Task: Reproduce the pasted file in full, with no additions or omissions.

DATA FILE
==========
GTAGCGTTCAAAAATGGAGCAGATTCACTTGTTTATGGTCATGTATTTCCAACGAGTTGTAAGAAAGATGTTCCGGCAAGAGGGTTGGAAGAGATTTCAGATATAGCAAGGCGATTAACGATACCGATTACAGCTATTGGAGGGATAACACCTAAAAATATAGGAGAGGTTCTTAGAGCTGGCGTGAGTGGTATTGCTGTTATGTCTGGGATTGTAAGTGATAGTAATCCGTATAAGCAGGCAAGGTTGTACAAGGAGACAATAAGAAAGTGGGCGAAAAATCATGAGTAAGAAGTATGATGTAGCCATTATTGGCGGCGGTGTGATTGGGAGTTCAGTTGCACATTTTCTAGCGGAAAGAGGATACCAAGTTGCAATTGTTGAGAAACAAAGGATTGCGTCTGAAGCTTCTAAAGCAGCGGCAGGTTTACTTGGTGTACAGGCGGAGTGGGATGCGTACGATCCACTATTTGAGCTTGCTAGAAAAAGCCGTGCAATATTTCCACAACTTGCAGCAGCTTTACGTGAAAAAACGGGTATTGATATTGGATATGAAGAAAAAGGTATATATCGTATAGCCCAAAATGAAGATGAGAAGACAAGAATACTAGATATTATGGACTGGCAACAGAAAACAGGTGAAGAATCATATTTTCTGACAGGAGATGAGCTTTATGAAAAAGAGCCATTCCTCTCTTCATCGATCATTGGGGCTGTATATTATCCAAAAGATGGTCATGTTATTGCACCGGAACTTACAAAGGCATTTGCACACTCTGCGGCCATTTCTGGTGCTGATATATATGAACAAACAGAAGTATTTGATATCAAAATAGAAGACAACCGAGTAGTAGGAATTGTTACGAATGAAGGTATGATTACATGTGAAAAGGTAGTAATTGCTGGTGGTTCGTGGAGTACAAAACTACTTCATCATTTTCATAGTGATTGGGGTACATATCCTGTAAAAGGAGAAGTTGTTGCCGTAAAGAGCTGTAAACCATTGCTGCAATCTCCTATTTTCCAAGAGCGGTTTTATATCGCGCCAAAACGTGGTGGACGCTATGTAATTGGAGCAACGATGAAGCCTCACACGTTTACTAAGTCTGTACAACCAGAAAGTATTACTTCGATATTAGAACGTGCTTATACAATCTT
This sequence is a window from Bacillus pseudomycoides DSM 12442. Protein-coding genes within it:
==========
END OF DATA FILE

GTAGCGTTCAAAAATGGAGCAGATTCACTTGTTTATGGTCATGTATTTCCAACGAGTTGTAAGAAAGATGTTCCGGCAAGAGGGTTGGAAGAGATTTCAGATATAGCAAGGCGATTAACGATACCGATTACAGCTATTGGAGGGATAACACCTAAAAATATAGGAGAGGTTCTTAGAGCTGGCGTGAGTGGTATTGCTGTTATGTCTGGGATTGTAAGTGATAGTAATCCGTATAAGCAGGCAAGGTTGTACAAGGAGACAATAAGAAAGTGGGCGAAAAATCATGAGTAAGAAGTATGATGTAGCCATTATTGGCGGCGGTGTGATTGGGAGTTCAGTTGCACATTTTCTAGCGGAAAGAGGATACCAAGTTGCAATTGTTGAGAAACAAAGGATTGCGTCTGAAGCTTCTAAAGCAGCGGCAGGTTTACTTGGTGTACAGGCGGAGTGGGATGCGTACGATCCACTATTTGAGCTTGCTAGAAAAAGCCGTGCAATATTTCCACAACTTGCAGCAGCTTTACGTGAAAAAACGGGTATTGATATTGGATATGAAGAAAAAGGTATATATCGTATAGCCCAAAATGAAGATGAGAAGACAAGAATACTAGATATTATGGACTGGCAACAGAAAACAGGTGAAGAATCATATTTTCTGACAGGAGATGAGCTTTATGAAAAAGAGCCATTCCTCTCTTCATCGATCATTGGGGCTGTATATTATCCAAAAGATGGTCATGTTATTGCACCGGAACTTACAAAGGCATTTGCACACTCTGCGGCCATTTCTGGTGCTGATATATATGAACAAACAGAAGTATTTGATATCAAAATAGAAGACAACCGAGTAGTAGGAATTGTTACGAATGAAGGTATGATTACATGTGAAAAGGTAGTAATTGCTGGTGGTTCGTGGAGTACAAAACTACTTCATCATTTTCATAGTGATTGGGGTACATATCCTGTAAAAGGAGAAGTTGTTGCCGTAAAGAGCTGTAAACCATTGCTGCAATCTCCTATTTTCCAAGAGCGGTTTTATATCGCGCCAAAACGTGGTGGACGCTATGTAATTGGAGCAACGATGAAGCCTCACACGTTTACTAAGTCTGTACAACCAGAAAGTATTACTTCGATATTAGAACGTGCTTATACAATCTT
This sequence is a window from Bacillus pseudomycoides DSM 12442. Protein-coding genes within it: